Training Requirements for Singing Jazz
Familiar jazz songs are sometimes arrangements of songs from other styles of music. When jazz singers create an arrangement of a musical theater standard, they usually change the notes and rhythms from the original music. Jazz singers create their style with rhythmic flexibility, and the singer and pianist don’t always have to be together note for note (called back phrasing).
Sound: The world of jazz is similar to the other contemporary fields in that the singers have to make a variety of sounds. The sounds in jazz are often more about using the voice like a musical instrument than making big vocal sounds like you hear at the opera. The singer often sings syllables or rhythmic sounds in place of words.
Healthy technique: Jazz singers need to have a good ear, because their music is often improvised and changes with each nightly performance. The singer also has to know how to scat, which is using doo-wop kinds of syllables, while singing a variety of notes that may or may not be written on a page of music.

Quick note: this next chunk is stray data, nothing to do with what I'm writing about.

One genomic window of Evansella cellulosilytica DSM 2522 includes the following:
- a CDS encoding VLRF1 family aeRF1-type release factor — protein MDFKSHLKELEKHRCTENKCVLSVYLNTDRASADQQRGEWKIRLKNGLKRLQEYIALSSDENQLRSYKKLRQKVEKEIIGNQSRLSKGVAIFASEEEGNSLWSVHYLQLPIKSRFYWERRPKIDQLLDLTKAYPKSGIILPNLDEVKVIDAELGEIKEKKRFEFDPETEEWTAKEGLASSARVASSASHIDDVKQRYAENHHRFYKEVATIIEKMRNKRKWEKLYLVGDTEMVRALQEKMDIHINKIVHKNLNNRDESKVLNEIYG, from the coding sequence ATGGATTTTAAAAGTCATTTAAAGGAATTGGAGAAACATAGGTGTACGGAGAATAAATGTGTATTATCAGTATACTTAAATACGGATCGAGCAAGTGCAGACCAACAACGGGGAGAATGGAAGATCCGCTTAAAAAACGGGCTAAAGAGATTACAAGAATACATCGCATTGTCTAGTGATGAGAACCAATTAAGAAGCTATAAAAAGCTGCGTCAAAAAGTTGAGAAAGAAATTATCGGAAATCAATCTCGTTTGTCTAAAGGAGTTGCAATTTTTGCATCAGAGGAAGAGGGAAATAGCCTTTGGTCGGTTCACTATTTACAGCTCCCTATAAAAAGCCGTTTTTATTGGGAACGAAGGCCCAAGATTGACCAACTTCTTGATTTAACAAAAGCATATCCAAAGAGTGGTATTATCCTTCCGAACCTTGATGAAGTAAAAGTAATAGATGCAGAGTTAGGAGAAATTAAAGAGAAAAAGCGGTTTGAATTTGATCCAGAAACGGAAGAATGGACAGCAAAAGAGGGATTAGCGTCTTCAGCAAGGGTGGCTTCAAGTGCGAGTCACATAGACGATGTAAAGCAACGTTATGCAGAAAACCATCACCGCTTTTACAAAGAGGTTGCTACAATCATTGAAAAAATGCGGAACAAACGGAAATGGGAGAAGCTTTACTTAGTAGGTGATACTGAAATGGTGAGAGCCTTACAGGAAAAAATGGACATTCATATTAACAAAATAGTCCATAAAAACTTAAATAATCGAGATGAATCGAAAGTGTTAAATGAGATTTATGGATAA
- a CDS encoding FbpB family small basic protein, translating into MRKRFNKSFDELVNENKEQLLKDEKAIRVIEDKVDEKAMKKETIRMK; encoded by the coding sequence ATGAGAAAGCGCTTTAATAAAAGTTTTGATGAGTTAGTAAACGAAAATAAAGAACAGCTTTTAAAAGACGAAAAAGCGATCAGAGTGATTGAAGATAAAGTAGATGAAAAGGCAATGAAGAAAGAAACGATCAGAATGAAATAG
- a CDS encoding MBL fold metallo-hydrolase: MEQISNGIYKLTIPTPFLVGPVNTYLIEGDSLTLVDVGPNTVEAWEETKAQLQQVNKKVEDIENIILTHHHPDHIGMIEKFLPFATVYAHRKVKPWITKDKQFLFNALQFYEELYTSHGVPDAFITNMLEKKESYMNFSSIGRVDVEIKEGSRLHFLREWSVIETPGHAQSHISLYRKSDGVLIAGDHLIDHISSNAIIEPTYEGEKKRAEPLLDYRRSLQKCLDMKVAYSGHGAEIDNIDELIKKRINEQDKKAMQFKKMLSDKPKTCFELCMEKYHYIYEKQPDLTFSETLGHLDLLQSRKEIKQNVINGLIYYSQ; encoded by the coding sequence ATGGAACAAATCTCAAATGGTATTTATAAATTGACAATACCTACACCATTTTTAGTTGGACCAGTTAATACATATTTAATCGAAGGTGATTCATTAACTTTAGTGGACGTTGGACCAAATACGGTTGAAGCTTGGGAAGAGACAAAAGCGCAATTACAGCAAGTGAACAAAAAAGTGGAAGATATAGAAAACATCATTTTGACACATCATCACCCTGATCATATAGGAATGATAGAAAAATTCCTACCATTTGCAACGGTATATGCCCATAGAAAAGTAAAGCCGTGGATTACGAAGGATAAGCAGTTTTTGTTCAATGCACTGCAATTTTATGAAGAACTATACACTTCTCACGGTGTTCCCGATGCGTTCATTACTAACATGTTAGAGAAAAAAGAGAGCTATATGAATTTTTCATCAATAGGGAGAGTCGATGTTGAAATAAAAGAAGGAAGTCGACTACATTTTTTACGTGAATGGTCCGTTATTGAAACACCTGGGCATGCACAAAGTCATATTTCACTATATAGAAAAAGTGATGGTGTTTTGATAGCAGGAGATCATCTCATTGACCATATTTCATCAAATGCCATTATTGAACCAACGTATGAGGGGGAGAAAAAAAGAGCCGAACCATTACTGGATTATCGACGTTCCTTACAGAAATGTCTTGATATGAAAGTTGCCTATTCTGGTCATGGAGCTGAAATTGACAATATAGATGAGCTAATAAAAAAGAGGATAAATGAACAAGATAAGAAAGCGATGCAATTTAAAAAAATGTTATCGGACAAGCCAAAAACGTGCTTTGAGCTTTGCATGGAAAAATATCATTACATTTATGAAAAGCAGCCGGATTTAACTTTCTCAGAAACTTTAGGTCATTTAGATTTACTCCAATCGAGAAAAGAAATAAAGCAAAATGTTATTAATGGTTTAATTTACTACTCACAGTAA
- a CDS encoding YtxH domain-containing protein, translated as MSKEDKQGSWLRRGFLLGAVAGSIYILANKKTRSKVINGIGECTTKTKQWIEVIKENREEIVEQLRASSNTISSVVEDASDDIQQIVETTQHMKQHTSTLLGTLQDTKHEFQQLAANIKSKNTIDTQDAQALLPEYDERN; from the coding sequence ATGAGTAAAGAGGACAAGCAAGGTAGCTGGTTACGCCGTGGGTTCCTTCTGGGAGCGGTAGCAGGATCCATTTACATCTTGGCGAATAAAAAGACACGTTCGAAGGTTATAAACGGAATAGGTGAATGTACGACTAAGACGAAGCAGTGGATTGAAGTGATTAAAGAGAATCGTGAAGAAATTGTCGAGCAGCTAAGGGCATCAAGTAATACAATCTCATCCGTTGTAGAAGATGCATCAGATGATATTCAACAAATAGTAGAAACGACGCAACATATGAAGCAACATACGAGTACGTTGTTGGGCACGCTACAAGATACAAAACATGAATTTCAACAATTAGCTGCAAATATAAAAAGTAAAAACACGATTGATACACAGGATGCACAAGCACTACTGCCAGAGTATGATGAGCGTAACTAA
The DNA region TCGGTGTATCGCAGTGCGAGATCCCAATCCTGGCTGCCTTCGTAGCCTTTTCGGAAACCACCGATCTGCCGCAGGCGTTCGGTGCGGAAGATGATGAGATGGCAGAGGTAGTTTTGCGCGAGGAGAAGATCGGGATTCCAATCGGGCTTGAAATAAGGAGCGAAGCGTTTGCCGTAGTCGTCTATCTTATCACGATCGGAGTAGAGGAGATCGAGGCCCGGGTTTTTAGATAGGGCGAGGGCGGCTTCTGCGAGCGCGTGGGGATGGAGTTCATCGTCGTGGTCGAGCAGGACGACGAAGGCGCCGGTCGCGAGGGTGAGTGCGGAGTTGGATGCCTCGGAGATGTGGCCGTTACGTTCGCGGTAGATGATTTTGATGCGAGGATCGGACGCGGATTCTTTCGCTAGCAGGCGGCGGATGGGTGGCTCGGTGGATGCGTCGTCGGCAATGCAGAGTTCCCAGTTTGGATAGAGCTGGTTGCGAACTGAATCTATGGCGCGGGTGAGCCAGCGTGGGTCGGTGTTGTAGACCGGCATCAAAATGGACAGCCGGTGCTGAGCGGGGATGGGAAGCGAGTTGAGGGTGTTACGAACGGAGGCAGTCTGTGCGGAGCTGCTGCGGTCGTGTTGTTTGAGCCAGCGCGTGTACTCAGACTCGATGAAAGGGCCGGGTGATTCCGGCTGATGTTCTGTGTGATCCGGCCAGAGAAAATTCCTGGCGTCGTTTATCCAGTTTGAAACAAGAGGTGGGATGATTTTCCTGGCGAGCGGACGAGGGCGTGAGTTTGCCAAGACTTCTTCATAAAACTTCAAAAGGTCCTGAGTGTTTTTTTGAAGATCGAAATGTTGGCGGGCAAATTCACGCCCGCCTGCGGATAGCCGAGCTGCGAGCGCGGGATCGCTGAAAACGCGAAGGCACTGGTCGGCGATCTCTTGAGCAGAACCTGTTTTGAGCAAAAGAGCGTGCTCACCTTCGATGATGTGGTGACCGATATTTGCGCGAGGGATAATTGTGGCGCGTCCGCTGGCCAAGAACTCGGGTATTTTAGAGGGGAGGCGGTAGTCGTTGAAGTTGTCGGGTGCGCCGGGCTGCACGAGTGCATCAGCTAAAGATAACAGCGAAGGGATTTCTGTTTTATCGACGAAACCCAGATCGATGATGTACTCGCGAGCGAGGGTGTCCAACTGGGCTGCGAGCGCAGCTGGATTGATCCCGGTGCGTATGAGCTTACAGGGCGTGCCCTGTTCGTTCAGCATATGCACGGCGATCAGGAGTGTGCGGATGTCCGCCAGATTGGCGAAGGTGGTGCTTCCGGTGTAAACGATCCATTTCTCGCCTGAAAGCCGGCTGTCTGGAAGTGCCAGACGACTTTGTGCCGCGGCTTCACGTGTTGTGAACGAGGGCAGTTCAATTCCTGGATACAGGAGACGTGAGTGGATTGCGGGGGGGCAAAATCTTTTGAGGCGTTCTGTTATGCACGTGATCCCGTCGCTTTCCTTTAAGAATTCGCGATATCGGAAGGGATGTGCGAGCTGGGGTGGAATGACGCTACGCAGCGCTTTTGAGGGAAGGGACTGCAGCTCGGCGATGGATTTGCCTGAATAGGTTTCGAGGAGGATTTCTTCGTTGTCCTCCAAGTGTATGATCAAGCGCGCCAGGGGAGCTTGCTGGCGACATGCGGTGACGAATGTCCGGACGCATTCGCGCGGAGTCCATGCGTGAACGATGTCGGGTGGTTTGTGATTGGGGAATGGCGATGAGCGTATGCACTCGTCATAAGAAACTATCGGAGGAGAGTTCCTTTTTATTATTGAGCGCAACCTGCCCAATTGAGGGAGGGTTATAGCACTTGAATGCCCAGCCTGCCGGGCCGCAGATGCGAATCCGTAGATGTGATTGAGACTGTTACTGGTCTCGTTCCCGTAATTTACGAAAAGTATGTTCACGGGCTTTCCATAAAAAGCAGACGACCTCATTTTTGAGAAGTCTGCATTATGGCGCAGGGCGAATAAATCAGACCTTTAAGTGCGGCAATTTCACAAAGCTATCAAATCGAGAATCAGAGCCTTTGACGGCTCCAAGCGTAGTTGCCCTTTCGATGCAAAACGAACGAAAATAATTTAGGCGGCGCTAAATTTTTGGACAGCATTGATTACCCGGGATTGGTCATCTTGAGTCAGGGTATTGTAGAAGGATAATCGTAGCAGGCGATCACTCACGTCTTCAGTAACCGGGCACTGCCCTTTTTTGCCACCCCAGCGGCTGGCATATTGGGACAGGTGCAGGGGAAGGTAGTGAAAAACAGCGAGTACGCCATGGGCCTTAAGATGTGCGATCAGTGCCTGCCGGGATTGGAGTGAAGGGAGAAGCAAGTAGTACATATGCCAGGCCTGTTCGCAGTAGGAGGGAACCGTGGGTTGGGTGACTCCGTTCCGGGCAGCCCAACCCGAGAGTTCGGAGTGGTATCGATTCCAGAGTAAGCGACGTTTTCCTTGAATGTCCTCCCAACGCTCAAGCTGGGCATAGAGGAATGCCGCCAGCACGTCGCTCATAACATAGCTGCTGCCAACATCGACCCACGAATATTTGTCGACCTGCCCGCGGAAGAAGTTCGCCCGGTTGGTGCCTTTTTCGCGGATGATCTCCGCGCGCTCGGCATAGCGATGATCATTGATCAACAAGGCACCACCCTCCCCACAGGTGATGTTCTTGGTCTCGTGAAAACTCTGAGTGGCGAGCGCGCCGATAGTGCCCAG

The jazz singer needs a great sense of rhythm, because the musical instruments are often playing background music while the singer offers his own melody line.
Naming names: Some jazz singers who apply great jazz technique include the famous scat queen herself, Ella Fitzgerald; the laid-back, sultry sounds of Diana Krall; and the man who uses his voice like an instrument, Bobby McFerrin.